Breakfast with Scot Laurie Lynd
Published Nov 15, 2007It could have been worse. This gay family comedy is not especially funny and not particularly brilliant but its warm and friendly enough to make you forget those little flaws.
Thomas Cavanaugh stars as Ed, a closeted ex-hockey player who now works as a sports caster. He and his lawyer partner Sam (Ben Shenkman) are happily shacked up when they get the news that the ex-girlfriend of Sams brother has died of an overdose. This means that the couple has to take care of their nephew Scot (Noah Bennett), an effeminate, Christmas-carol singing wimp who doesnt live up to the virile athletic standards of Ed and his internalised homophobia. Thus he sets out to make a hockey playing man out of Scot, not realising hes going to break the boys spirit in the process.
This makes for a rather nice corrective to the misguided I Now Pronounce You Chuck and Larry. Instead of applying macho hostility to a nominally progressive storyline, the film undercuts such attitudes with a firm sympathy for "nancy boys and other outsiders. I kind of wish it was less conventional clearly a result of the new Canadian funding rules (and their emphasis on more "commercial projects), its bland, unadventurous filmmaking without much style or originality. And the widespread nature of straight peoples tolerance is somewhat overstated, intimating that everything will be okay when very often things arent.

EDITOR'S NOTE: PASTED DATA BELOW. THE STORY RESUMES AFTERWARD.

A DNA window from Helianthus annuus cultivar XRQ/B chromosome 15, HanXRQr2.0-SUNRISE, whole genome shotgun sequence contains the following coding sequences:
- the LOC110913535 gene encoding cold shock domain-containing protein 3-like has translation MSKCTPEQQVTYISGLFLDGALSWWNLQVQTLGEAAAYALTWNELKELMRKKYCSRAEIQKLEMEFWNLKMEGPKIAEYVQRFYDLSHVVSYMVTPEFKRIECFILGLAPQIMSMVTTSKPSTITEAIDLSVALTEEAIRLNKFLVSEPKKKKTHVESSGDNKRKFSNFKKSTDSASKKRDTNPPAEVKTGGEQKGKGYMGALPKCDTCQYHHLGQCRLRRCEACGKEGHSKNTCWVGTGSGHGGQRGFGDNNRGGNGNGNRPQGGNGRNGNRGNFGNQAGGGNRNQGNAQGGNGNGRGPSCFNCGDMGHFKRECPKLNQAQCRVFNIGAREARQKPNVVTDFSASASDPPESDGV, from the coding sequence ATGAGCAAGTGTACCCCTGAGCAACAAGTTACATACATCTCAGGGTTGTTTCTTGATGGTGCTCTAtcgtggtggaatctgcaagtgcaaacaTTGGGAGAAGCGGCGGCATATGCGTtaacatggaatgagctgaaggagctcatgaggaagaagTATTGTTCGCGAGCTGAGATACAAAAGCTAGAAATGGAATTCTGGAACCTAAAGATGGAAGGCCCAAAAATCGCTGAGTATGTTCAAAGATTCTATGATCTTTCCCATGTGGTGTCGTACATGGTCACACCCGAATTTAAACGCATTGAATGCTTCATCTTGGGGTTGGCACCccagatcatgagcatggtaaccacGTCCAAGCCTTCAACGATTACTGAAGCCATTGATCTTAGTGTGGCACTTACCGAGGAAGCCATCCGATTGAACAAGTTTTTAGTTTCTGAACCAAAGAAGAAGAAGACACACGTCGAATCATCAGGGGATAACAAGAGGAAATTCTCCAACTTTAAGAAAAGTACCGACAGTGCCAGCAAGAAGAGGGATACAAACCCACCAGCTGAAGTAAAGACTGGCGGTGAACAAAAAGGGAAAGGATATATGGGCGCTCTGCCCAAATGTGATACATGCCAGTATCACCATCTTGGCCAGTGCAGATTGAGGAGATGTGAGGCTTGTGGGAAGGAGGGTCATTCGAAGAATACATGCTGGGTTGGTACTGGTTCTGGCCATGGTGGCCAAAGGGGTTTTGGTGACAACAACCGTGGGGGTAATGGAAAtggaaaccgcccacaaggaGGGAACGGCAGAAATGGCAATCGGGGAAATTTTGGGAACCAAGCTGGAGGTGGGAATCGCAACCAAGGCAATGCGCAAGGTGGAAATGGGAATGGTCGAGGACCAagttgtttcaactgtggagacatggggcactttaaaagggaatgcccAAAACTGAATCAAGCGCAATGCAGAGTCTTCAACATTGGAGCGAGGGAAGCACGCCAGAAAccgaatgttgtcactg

Still, within those limited parameters the film isnt bad. If it doesnt distinguish itself it doesnt embarrass itself either, and you may be surprised at the goodwill you feel afterwards. Breakfast with Scot is no masterpiece but it can be considered one of the more successful attempts to mate the American model with the Canadian sensibility. (Capri)